Hilary finalmente si iscrive su Twitter! Seguila @HilaryDuff

16 maggio 2009

Hilary Interview to Nylon Magazine

The actress likes skinny jeans, Bonnie Parker, and Passion Pit...just like us.
Here’s what you may know about Hilary Duff: Disney Channel princess, chart-topping singer, gossip rag regular.
But that’s not all. The 21-year-old actress loves leather jackets, teenage rebels, and Passion Pit. Which makes her a lot more similar to us than we thought. Just days before she joins the AIDS Walk in New York City, we caught up with Duff on the top of the Empire State Building to talk about giving back, joining the cast of the Bonnie & Clyde remake, and partying to killer indie rock. Turns out, this is one good girl who just might know a thing or two about playing bad.
Our generation sometimes gets a bad rap for not being very involved in volunteer work—do you think it’s deserved?
I think it needs to change. It’s nothing I want to shake my finger at, because you don’t get results that way. As a young person, life is stressful; your job is stressful, trying to have any type of social life is hard, you’re tired at the end of the day, you never have enough money to get this or that. We do a really good job of having sob stories for ourselves, when there’s a lot more need out there and a lot more people who have it harder than we do. Doing really simple things can actually be fun and be so rewarding. I don’t want to keep beating it into people, but it’s true. If you find one thing you feel passionate about, give back or volunteer once a week.
What will you be listening to when you’re completing the AIDS Walk this Sunday?
I love MGMT; I’m still really into them. I like Kate Nash, I love Lily Allen’s new record, I still love Morrissey—he’s my all-time favorite. And I really like this new band Passion Pit.
Your line for DKNY, Femme, comes out this fall. What can we expect?
We did two pairs of jeans this season—it’s kind of a selfish line, because it’s skinny jeans, which look the best on me. One thing I wanted was multiple-size belt loops, because sometimes I want to wear a skinny little belt wrapped around a million times, or sometimes I want to wear a really fat one that won’t ever stay in place, slung low. So it just has a lot of options. There’s other stuff, too, like little shrunken leather jackets. I wanted the stuff to be smart.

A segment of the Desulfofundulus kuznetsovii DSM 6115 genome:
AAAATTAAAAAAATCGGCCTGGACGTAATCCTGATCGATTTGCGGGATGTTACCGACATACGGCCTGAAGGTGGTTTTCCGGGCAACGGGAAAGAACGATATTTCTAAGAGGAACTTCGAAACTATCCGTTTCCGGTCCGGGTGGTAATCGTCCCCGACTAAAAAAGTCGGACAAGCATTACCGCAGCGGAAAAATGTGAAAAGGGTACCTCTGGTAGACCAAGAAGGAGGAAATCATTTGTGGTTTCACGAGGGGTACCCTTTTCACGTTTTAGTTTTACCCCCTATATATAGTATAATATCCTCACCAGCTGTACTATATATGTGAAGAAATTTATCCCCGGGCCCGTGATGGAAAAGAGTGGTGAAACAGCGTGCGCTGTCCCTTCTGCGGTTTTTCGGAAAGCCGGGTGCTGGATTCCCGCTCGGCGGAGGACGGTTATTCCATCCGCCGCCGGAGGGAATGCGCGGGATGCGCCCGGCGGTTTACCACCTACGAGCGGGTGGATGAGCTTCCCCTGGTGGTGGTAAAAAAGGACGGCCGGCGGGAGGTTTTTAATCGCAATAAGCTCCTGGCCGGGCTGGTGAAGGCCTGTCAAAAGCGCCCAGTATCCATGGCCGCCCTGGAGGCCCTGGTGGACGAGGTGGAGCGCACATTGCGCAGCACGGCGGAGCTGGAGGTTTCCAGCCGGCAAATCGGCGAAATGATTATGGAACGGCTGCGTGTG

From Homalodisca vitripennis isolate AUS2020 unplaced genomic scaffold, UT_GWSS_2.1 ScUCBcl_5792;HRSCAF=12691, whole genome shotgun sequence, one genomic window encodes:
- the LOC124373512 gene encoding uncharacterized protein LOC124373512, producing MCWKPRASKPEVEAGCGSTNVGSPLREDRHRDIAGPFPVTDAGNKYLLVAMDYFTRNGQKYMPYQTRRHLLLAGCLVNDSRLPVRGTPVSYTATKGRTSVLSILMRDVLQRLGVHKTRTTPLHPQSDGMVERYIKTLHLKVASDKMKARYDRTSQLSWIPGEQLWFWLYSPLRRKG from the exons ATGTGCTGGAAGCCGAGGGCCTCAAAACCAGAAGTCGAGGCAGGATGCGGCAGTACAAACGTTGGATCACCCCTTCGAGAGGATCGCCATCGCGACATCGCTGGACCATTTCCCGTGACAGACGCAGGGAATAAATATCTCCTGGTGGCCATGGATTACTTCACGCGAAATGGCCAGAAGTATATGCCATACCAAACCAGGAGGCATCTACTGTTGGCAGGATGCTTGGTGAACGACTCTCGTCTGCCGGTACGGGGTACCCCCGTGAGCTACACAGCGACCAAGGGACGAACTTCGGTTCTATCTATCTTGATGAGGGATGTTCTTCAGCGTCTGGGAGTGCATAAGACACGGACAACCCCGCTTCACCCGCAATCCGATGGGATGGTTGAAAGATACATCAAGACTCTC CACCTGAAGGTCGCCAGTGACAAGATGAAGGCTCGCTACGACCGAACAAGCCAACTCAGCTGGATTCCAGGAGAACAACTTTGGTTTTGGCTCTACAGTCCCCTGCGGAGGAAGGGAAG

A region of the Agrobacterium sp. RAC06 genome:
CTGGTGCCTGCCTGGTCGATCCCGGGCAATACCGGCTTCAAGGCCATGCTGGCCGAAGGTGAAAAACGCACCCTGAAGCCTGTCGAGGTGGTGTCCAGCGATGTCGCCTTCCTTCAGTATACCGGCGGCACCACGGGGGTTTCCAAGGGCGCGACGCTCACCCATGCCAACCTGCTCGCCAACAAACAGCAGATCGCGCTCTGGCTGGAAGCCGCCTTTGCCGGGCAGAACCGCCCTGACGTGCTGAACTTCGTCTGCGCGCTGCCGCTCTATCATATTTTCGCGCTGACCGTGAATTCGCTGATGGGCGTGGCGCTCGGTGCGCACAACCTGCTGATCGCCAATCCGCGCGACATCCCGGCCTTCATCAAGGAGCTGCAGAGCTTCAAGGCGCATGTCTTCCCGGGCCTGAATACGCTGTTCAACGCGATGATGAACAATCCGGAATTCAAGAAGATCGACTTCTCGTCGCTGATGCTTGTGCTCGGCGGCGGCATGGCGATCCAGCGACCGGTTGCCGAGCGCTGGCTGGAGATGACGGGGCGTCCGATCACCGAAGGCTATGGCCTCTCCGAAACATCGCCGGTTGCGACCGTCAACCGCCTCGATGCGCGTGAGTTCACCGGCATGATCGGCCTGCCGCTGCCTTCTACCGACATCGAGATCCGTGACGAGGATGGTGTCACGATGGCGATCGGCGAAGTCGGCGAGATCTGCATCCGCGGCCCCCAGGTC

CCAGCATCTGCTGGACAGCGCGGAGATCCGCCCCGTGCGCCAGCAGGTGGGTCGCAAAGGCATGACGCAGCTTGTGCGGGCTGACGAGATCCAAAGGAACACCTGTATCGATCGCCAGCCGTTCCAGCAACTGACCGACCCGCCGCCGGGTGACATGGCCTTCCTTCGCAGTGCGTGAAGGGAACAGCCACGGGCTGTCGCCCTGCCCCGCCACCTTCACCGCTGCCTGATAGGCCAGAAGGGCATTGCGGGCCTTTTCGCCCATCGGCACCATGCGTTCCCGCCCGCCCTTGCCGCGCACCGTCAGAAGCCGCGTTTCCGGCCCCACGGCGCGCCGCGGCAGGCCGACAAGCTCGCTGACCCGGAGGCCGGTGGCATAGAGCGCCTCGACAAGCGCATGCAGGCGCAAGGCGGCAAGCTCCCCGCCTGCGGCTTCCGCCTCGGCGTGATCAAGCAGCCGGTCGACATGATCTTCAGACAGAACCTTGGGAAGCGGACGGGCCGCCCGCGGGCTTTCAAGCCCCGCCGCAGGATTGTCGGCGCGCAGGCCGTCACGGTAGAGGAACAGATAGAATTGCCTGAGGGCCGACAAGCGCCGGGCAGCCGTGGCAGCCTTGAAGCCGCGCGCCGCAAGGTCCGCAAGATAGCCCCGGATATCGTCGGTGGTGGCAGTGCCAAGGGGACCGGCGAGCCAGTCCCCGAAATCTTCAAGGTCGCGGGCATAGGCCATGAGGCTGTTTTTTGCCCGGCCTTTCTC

What was your inspiration for the line?
Just normal girls. I’ll be walking down the street and think, oh she looks cute! Especially being in New York is nice, because everyone has such unique styles. And it’s not people who have a ton of money or have a huge closet, but it’s people wearing what they love and having a unique way of putting it together. That inspired me.
You’re about to start shooting for The Story of Bonnie and Clyde. How is it preparing to play Bonnie Parker?
I’m really excited! I think it’s going to be really beautiful. We’re shooting in the South, and we want to really show how hot and dry [it is]…and the clothes! It’s a tragic love story, and that’s what we want to get across. And, also, how young they were. People don’t realize that they were, like 18 years old doing this. In the version in ’67, with Faye Dunaway and Warren Beatty, they were already adults, but Bonnie and Clyde were actually teenagers. So they were very ahead of their time. They were rebels, you know?
Is it harder or easier to take on a role that’s already been established?
I think that it’s a mixture of both. Obviously Faye Dunaway was amazing in that version, but I don’t want to be exactly like that. I’m trying to do as much research as I can on who Bonnie was. She was a very sweet, likeable girl that the whole town loved, and she was always daydreaming about who was going to come take her away, and how she was going to have a life that means more. So she is kind of the girl-next-door that got herself in a lot of trouble.
Are you anything like Bonnie?
I think that it’s going to be really fun, because she is different from me. I think I have a sane outlook on life, and don’t really get myself in too much trouble!

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